Bulls blow late lead in lackluster offensive performance against Tulsa

USF’s offense was stuffed on back-to-back plays late in the fourth quarter against Tulsa, ultimately setting the Golden Hurricane up for the eventual game-winning drive. ORACLE PHOTO/LEDA ALVIM

Poor late-game play calling and an inability to move the ball in the second half doomed the Bulls as they fell to the Golden Hurricane 32-31 for their 13th consecutive conference loss.

Clinging to a 31-26 lead with 4:26 remaining in the game, coach Jeff Scott decided to go for it on fourth and one from his own 46-yard line on a direct snap to junior running back Jaren Mangham, which was stuffed by the Tulsa defense. The play came directly after a similar call on third down saw Mangham receive the snap and run between the tackles.

Failure to get the first down ultimately led to Tulsa’s game-winning drive, which put the Golden Hurricane (3-4, 2-1 AAC) up with 47 seconds left to play.

“It was four minutes to go, you get the first down, you feel like you win the game,” Scott said. “And yeah, we could’ve punted it, … but we said we were going to attack, we’re going to be aggressive and we felt like we had the right call. And unfortunately, we didn’t make the play to get it done.

“You got to execute. We didn’t do that so I’ll take that on me and on us coaches.”

Outside of a pair of touchdowns, one of which came thanks to a short field due to a turnover, USF’s offense couldn’t get much going for the majority of the game, generating just 268 yards of total offense and having about 10 minutes less in time of possession.

Despite the lack of overall offensive production, USF (1-5, 0-2 AAC) held a pair of double-digit leads that it quickly saw evaporate, namely a 14 point advantage midway through the second quarter when it seemed like all the momentum was in the Bulls favor.

The Bulls not only returned an interception for a touchdown, courtesy of senior linebacker Antonio Grier, but they also logged their first kickoff return score since the 2018 season via a 100-yard scamper from sophomore Brian Battie.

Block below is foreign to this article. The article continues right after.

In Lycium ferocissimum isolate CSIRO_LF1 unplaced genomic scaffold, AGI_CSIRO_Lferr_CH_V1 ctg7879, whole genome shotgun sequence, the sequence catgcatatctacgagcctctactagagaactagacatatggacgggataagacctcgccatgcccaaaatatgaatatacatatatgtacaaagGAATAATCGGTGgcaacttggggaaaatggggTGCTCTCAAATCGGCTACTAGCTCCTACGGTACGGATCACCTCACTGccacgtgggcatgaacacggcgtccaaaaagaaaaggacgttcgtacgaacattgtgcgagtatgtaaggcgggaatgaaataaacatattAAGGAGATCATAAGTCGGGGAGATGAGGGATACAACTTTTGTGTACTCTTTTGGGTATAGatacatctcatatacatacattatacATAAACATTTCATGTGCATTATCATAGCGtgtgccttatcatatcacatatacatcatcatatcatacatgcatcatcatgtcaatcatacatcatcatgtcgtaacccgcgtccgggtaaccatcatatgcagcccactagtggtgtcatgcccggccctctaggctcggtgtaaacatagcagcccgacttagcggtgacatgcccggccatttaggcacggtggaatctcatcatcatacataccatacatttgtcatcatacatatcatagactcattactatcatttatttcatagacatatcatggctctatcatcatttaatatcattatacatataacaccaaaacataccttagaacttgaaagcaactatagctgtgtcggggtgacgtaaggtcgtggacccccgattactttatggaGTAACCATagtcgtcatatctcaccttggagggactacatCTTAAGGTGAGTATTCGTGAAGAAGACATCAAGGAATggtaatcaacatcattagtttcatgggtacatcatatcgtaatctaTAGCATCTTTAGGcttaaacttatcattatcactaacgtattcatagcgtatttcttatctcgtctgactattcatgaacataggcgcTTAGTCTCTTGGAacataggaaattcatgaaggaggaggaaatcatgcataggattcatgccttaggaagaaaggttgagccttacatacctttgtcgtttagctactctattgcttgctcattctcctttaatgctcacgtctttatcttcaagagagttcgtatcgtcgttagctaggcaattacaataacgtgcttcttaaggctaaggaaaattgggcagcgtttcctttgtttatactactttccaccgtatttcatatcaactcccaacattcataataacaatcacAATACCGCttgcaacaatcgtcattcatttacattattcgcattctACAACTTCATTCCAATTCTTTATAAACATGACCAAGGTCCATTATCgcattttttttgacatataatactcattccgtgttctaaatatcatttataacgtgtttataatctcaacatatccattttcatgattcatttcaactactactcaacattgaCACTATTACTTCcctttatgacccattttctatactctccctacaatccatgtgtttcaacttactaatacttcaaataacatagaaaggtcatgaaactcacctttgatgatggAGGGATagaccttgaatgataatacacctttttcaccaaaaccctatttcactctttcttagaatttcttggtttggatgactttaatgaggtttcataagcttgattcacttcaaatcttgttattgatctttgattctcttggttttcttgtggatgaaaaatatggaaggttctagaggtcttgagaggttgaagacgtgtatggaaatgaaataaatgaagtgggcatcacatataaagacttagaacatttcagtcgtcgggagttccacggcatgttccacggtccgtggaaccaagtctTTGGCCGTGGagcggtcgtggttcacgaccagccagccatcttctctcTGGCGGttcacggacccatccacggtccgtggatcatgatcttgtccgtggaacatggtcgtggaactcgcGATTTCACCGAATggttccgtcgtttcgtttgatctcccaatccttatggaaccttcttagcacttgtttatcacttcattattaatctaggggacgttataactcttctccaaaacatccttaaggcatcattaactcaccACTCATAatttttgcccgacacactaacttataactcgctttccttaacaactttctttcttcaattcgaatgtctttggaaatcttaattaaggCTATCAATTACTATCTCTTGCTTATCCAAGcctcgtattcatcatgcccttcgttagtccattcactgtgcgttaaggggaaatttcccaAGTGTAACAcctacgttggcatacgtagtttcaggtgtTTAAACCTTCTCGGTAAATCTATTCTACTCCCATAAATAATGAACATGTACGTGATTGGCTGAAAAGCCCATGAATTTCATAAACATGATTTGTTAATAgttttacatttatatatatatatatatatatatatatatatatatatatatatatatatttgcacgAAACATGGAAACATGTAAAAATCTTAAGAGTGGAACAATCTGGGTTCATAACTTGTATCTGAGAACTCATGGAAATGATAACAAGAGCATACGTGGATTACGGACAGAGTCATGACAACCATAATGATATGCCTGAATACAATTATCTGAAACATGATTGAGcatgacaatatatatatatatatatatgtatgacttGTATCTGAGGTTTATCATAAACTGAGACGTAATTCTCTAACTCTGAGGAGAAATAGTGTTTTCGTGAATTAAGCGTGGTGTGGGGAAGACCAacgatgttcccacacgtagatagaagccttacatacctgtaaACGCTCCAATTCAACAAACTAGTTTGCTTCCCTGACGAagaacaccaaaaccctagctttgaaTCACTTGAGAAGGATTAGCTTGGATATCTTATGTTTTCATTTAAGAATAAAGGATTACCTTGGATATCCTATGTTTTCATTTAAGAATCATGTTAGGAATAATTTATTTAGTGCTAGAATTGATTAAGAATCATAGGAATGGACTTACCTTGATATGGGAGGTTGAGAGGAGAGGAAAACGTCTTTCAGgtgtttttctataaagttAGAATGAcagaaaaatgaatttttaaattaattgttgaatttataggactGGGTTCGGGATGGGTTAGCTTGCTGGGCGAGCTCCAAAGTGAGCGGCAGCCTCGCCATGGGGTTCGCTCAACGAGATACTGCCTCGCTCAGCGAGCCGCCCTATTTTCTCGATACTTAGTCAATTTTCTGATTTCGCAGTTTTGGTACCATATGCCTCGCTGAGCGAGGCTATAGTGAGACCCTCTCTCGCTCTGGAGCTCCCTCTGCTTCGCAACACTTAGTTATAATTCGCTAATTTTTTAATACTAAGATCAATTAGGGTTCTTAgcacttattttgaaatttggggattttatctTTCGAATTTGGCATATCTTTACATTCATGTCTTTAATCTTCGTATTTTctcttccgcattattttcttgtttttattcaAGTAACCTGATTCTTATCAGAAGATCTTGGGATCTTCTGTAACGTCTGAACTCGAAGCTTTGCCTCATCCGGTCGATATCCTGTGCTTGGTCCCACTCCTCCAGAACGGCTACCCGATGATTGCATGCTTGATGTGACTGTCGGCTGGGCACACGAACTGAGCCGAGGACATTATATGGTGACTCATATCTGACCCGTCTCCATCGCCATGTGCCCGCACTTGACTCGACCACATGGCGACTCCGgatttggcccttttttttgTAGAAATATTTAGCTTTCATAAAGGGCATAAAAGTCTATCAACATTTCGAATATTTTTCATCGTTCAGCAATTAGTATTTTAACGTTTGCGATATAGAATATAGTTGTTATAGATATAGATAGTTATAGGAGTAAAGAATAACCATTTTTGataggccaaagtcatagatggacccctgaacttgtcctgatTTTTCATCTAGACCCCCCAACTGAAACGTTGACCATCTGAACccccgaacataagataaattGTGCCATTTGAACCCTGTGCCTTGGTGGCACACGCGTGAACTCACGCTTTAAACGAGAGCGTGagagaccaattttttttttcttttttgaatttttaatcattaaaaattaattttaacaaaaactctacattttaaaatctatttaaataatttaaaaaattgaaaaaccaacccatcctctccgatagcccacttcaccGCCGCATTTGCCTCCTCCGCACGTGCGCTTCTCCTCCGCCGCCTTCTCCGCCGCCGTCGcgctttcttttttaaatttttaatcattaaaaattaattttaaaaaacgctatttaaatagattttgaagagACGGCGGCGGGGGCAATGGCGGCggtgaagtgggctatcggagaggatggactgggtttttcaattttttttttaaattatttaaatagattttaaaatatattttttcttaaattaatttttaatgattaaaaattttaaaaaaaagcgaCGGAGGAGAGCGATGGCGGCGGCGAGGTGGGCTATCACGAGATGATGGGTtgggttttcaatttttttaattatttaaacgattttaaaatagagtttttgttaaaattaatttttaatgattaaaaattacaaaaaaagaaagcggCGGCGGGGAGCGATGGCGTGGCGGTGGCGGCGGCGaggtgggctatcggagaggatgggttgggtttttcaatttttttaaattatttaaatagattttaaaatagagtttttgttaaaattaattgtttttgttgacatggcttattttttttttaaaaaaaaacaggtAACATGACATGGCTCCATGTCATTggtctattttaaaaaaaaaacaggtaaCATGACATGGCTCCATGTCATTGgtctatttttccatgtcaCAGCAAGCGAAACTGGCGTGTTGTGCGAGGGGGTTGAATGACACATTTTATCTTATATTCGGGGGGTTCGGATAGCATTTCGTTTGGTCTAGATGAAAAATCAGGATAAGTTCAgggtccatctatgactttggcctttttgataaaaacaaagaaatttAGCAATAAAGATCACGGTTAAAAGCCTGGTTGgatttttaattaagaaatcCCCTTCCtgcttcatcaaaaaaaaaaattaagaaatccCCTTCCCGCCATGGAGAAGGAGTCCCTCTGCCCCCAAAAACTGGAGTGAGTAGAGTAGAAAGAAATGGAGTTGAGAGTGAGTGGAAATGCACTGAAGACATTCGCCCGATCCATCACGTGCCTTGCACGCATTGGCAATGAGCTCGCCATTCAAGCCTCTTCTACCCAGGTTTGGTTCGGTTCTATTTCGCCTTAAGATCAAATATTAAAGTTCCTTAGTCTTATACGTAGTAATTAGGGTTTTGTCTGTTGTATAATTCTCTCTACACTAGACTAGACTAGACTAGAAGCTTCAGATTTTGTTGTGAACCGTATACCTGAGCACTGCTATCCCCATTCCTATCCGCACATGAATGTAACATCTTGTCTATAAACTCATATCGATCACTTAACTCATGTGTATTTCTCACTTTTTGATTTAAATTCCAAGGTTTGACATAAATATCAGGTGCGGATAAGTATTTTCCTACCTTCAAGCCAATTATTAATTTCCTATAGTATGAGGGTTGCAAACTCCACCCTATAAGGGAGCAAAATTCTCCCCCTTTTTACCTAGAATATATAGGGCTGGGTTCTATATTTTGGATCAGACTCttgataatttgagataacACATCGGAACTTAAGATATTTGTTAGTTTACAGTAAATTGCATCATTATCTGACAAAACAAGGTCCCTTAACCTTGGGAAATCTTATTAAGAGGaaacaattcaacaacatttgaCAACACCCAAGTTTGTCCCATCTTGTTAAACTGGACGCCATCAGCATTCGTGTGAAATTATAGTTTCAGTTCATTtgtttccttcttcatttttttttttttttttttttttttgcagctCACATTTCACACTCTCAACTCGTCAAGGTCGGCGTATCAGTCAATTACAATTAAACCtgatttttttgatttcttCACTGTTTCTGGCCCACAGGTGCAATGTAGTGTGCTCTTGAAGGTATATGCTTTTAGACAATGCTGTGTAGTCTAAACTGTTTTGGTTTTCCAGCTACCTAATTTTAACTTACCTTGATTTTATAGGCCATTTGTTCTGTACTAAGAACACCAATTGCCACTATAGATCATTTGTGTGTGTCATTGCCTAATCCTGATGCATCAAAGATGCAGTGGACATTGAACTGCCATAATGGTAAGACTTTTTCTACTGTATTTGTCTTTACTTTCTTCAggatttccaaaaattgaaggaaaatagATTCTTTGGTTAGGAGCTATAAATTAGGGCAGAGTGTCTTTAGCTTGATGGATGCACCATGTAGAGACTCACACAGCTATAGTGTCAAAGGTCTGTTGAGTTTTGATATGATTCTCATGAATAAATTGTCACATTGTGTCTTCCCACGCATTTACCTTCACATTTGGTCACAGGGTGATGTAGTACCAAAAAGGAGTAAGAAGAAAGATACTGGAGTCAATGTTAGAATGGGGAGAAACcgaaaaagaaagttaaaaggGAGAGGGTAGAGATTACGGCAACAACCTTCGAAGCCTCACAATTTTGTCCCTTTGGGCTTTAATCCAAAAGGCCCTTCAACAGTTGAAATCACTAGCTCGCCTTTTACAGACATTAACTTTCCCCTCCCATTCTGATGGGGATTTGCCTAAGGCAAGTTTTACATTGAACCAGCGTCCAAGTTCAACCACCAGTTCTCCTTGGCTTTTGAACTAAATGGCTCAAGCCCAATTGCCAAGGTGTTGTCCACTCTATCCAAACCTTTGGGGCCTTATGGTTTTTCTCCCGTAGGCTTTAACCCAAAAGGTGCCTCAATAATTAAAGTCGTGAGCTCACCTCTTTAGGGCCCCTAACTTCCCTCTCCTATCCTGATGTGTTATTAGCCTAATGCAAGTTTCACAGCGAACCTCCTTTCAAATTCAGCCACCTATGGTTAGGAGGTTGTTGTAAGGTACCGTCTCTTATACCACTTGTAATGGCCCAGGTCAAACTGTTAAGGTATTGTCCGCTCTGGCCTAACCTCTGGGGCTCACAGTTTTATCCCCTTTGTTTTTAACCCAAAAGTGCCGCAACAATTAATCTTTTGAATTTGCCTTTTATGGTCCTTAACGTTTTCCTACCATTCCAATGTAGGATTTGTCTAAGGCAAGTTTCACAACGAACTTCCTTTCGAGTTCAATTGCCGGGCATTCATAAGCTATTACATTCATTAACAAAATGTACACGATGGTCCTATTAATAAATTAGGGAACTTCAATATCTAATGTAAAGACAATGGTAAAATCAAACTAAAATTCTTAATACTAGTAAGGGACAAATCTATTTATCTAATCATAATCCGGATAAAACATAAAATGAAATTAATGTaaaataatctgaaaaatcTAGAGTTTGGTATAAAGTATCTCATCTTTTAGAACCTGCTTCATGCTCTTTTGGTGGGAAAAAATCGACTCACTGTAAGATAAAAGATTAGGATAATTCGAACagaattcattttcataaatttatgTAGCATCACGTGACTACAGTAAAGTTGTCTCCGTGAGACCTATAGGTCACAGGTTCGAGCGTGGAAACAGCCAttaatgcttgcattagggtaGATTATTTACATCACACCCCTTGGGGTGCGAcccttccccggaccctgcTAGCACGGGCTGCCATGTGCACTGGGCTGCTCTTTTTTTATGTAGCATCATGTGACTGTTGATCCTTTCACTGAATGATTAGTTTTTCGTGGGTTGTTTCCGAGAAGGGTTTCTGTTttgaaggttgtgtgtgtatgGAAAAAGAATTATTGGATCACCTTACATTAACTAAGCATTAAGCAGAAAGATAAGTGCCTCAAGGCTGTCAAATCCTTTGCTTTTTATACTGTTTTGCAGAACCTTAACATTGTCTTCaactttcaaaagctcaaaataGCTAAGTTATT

However, a Tulsa field goal and a fumble on the ensuing kickoff led to another Golden Hurricane score and the Bulls’ lead quickly dwindled to four just before halftime.

The main reason USF managed to mount such a large first-half advantage was because of the strong play by the team’s defense who vastly improved on its previous performances and put the offense in favorable positions.

The Bulls’ defense also managed to get off the field on key third downs, with a pair of punts and a turnover on downs to start the second half, something that has been a struggle over the previous few weeks. 

“Defensively, I felt like we did some good things and if we would have done better offensively, I think those defensive stops would have been the difference for us,” Scott said. 

Considered to be the weaker link for the team, USF’s defense showed out against one of statistically the best offenses in the conference ranked in the top five in total offense. The Bulls managed to exploit one of Tulsa’s big flaws on that side of the ball.

The Golden Hurricane was the worst team in the AAC in terms of turnover margin at -2, with five total turnovers going into Saturday’s game. Glenn Spencer’s unit forced the Golden Hurricane into three first-half turnovers.

Grier was at the heart of two takeaways that directly led to USF points. 

The senior forced and recovered a fumble by Tulsa running back Anthony Watkins on the first play of the second quarter that eventually set up a 1-yard touchdown run by Mangham, his 10th of the season.

Grier took matters into his own hands on his second turnover as he intercepted quarterback Davis Brin’s pass and returned it 69 yards for the score. He knew there would be opportunities for himself and the rest of the defense to take advantage of given Tulsa’s track record.

“We watch [Tulsa’s] film together,” he said. “We were like ‘This is the play, this the coverage we’re going to be in, this is where we need to be, [Davis] is going to throw it to you.’ Really, verbatim that’s [what we said] in our meeting and that’s what happened so we took advantage of it as a team.”

Following potentially the most heartbreaking loss of the season, USF’s 17th consecutive defeat at the hands of an FBS team, the Bulls seemed to be in complete control for most of the contest. Scott’s biggest disappointment came not from the loss alone, but from seeing how hard his team played and his role in the defeat.

“We’re definitely getting closer,” Scott said. “And I’m proud of the effort of our guys and I’m really hurt for them and wish I could have put them in some better situations to be able to finish the game.”